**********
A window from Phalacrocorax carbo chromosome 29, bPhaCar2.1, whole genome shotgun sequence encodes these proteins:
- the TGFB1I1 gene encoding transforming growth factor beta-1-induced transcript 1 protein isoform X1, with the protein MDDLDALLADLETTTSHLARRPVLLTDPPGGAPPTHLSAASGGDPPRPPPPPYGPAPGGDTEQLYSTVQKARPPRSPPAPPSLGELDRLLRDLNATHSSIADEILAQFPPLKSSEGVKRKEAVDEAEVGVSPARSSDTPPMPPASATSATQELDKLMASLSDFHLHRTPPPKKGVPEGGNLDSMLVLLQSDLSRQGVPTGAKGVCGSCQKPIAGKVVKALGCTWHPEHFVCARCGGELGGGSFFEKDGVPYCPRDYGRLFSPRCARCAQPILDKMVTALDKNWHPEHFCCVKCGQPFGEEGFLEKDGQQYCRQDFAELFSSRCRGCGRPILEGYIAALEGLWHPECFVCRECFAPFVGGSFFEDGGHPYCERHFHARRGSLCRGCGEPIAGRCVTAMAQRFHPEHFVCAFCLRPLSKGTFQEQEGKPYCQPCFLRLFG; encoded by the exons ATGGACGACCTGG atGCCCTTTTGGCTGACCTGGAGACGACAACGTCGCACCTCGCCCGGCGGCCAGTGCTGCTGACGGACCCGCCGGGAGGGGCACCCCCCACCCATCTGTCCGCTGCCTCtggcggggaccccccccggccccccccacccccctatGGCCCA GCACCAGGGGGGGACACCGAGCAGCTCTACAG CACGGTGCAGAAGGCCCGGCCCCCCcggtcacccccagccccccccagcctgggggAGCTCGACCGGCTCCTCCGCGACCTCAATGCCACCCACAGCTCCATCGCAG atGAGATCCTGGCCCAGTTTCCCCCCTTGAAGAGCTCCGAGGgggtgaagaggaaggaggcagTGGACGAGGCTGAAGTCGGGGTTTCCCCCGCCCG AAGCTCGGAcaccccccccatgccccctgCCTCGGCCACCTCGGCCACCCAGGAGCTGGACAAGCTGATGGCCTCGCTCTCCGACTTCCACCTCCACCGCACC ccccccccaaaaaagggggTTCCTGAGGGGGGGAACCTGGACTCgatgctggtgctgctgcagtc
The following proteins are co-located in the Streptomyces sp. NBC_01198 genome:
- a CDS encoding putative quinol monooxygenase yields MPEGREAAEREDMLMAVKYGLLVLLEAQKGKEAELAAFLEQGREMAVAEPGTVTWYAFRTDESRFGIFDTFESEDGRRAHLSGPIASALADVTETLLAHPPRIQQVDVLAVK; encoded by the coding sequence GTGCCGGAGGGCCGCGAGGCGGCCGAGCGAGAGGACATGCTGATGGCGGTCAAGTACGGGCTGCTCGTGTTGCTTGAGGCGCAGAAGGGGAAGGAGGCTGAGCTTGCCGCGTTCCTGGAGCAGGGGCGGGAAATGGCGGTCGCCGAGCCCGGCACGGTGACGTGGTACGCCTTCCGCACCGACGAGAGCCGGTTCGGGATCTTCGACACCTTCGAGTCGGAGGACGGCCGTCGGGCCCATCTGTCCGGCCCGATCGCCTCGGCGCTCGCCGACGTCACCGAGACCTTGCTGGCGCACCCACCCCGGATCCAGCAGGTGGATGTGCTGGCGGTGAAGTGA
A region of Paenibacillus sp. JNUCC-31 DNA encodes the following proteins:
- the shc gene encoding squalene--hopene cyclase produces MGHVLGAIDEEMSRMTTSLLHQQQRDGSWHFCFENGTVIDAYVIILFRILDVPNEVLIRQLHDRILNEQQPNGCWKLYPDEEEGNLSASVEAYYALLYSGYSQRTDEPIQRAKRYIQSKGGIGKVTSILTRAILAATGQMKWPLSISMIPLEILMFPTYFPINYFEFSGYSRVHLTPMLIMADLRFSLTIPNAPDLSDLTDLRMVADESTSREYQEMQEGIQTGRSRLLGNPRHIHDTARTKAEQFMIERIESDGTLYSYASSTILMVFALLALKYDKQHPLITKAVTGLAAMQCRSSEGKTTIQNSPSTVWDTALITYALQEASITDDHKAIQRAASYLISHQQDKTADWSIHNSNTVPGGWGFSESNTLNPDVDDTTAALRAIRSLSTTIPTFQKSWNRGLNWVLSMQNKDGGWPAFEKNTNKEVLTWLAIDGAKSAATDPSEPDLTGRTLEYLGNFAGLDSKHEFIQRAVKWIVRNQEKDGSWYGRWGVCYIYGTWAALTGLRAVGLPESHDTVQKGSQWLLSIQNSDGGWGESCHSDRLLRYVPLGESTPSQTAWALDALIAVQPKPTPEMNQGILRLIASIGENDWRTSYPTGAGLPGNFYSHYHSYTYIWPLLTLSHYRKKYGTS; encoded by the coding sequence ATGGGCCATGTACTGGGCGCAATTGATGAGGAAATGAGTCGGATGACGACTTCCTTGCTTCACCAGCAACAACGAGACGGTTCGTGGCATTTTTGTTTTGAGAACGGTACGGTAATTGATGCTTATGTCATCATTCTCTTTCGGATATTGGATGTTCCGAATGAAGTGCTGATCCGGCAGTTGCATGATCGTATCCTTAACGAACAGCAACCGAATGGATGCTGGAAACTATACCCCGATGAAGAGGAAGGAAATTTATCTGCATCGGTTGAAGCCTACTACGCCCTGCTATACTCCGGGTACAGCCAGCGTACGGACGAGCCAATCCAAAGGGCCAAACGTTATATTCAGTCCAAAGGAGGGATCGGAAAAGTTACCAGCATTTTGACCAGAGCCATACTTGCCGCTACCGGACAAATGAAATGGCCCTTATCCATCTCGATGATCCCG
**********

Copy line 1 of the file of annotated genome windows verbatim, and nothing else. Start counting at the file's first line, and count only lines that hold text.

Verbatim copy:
A window from Phalacrocorax carbo chromosome 29, bPhaCar2.1, whole genome shotgun sequence encodes these proteins: